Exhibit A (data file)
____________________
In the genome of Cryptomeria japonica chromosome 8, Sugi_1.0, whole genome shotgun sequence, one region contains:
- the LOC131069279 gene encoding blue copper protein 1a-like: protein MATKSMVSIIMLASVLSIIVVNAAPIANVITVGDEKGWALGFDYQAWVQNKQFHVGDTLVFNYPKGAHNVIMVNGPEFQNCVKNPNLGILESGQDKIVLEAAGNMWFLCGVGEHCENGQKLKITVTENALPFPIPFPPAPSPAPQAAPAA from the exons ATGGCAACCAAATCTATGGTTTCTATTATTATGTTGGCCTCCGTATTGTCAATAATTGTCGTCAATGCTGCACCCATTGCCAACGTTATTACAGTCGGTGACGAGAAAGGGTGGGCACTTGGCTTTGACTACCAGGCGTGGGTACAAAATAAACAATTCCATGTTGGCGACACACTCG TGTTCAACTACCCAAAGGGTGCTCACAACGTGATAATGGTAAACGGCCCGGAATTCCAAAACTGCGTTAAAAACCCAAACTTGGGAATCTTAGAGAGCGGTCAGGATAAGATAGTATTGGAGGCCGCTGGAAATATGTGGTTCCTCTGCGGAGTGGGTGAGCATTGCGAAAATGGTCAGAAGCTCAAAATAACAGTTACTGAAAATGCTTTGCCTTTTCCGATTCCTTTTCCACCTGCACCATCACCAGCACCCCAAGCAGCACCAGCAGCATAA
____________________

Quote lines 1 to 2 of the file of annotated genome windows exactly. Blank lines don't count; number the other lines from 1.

In the genome of Cryptomeria japonica chromosome 8, Sugi_1.0, whole genome shotgun sequence, one region contains:
- the LOC131069279 gene encoding blue copper protein 1a-like: protein MATKSMVSIIMLASVLSIIVVNAAPIANVITVGDEKGWALGFDYQAWVQNKQFHVGDTLVFNYPKGAHNVIMVNGPEFQNCVKNPNLGILESGQDKIVLEAAGNMWFLCGVGEHCENGQKLKITVTENALPFPIPFPPAPSPAPQAAPAA from the exons ATGGCAACCAAATCTATGGTTTCTATTATTATGTTGGCCTCCGTATTGTCAATAATTGTCGTCAATGCTGCACCCATTGCCAACGTTATTACAGTCGGTGACGAGAAAGGGTGGGCACTTGGCTTTGACTACCAGGCGTGGGTACAAAATAAACAATTCCATGTTGGCGACACACTCG TGTTCAACTACCCAAAGGGTGCTCACAACGTGATAATGGTAAACGGCCCGGAATTCCAAAACTGCGTTAAAAACCCAAACTTGGGAATCTTAGAGAGCGGTCAGGATAAGATAGTATTGGAGGCCGCTGGAAATATGTGGTTCCTCTGCGGAGTGGGTGAGCATTGCGAAAATGGTCAGAAGCTCAAAATAACAGTTACTGAAAATGCTTTGCCTTTTCCGATTCCTTTTCCACCTGCACCATCACCAGCACCCCAAGCAGCACCAGCAGCATAA